UN chief Antonio Guterres has said that climate change is “undeniable” and urged world leaders to “stay the course” even if a government “doubts” the need for the historic Paris deal, in a possible reference to US President Donald Trump who has vowed to withdraw from the deal.
In his first major speech on climate change since assuming charge as the head of the UN this January, Guterres bluntly warned the international community that the “world is in a mess” and the impact of climate change could affect food production, water security and weather patterns “from Canada to India.”
“Yes, not everyone will move at the same pace or with equal vigour. But if any government doubts the global will and need for this accord, that is reason for all others to unite even stronger and stay the course. It is reason to build ever broader coalitions — with civil society and business, with cities and states, with academia and community leaders,” he told students, business leaders and academics at the New York University Stern School of Business yesterday.
The secretary-general’s speech comes as Trump this week decides if the US – the second-largest emitter of greenhouse gases after China – will adhere to the emissions cut layed out in the 2015 Paris climate agreement.
The US president has previously vowed to abandon the deal reached during the tenure of his predecessor Barack Obama.
Trump, who has called climate change “a hoax” on occasion, had shrugged off pressure from US allies during the G7 summit in Sicily last week, putting him at odds with other members of the grouping of developed nations. He said he will take a decision on the Paris climate agreement this week.
While Guterres did not mention the Trump administration in his speech, but responding to a question from the audience later, he said the UN believes “it would be important for the US not to leave the Paris agreement” and even if Trump withdraws, “it’s very important for the US society as a whole — the cities, the states, the companies, the businesses — to remain engaged” with the climate agreement.
Highlighting the seriousness of the impact of climate change, Guterres said the effects of climate change were dangerous and they were accelerating.
“And so my argument today is that it is absolutely essential that the world implements the Paris agreement – and that we fulfil that duty with increased ambition. The reason is three-fold: Climate change is undeniable. Climate action is unstoppable. And climate solutions provide opportunities that are unmatchable,” he said.
The Paris climate deal calls on countries to combat climate change and to accelerate and intensify the actions and investments needed for a sustainable low carbon future, and to adapt to the increasing impacts of climate change.
It also aims to strengthen the ability of countries to deal with the impacts of climate change and calls for scaled up financial flows, a new technology framework and an enhanced capacity-building framework to support action by developing countries and the most vulnerable countries in line with their own national objectives.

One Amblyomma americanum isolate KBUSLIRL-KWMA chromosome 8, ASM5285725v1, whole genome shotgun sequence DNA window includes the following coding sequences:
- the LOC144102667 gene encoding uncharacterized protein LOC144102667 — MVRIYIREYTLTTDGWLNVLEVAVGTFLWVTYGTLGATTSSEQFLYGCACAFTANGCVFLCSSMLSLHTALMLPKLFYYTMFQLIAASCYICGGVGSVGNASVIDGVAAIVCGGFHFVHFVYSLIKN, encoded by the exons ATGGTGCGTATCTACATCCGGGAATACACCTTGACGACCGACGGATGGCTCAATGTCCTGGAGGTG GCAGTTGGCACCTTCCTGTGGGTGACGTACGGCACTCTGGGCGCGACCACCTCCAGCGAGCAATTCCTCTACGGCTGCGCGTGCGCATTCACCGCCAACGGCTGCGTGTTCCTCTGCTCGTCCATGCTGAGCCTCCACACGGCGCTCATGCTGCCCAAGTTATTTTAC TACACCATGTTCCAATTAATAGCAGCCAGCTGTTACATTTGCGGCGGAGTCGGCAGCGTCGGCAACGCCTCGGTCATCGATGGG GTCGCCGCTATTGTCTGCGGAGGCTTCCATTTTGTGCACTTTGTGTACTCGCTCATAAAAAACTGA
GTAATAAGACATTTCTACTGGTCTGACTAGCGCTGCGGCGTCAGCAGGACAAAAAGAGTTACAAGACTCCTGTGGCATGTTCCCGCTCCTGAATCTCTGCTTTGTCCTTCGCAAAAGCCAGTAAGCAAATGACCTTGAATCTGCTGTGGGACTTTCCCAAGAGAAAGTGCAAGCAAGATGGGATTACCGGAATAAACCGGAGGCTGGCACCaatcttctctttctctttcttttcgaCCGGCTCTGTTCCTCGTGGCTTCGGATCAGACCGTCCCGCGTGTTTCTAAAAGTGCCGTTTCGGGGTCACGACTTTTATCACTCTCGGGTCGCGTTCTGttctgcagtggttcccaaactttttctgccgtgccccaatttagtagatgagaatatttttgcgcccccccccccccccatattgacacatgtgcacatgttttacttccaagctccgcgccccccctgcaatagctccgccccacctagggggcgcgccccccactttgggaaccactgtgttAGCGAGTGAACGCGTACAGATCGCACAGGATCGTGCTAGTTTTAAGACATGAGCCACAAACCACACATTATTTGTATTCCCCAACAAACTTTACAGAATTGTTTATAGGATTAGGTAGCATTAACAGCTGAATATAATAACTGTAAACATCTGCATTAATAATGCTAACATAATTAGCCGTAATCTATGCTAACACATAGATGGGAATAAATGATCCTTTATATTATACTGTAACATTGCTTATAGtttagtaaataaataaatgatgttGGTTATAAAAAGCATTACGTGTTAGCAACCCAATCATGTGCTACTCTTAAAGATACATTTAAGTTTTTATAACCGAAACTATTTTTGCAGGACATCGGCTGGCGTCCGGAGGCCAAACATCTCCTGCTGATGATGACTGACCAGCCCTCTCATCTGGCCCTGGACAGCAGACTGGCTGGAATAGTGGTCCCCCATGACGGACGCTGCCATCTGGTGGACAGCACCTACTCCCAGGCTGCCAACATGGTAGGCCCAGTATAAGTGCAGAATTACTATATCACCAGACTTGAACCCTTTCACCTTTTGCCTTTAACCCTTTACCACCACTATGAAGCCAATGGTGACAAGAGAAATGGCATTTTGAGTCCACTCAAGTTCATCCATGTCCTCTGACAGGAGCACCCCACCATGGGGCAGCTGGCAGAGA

“Some may seek to portray the response to climate change as a fundamental threat to the economy. Yet, what we are witnessing in these early years of a systemic response is the opposite. We are seeing new industries. New markets. Healthier environments. More jobs. Less dependency on global supply chains of fossil fuels,” he said.
Guterres listed nations around the world which are embracing green technologies, saying they will set the gold standard for economic leadership in the 21st century.
“The falling cost of renewables is one of the most encouraging stories on the planet today,” he said adding that in the US and China, new renewable energy jobs now outstrip those created in the oil and gas industries.
China aims to increase its renewable energy by about 40 per cent by 2020 while industry experts predict India’s solar capacity will double this year to 18 gigawatts.
Major oil producers are also seeing the future and diversifying their economies, even Saudi Arabia announcing plans to install 700 megawatts of solar and wind power.
“The real danger is not the threat to one’s economy that comes from acting. It is, instead, the risk to one’s economy by failing to act. The message is simple: The sustainability train has left the station. Get on board or get left behind,” he said.
Laying out a five-point action plan to mobilise the world for climate action, the UN chief said he will intensify political engagement with countries to increase efforts to limit temperature rise to well below 2 degree-Celsius and as close as possible to 1.5 degree-Celsius, the first point.
He also said that he would engage more with major actors – the coal, oil and gas industries – to accelerate the global transition to sustainable energy, and committed stronger support to governments as they strive to meet climate commitments and achieve the 2030 Agenda for Sustainable Development and the Sustainable Development Goals.
“That is where true change will be achieved,” he said.
The UN chief added that he will work with UN member-states to mobilise national and international resources for adaptation and implementation of national climate action plans.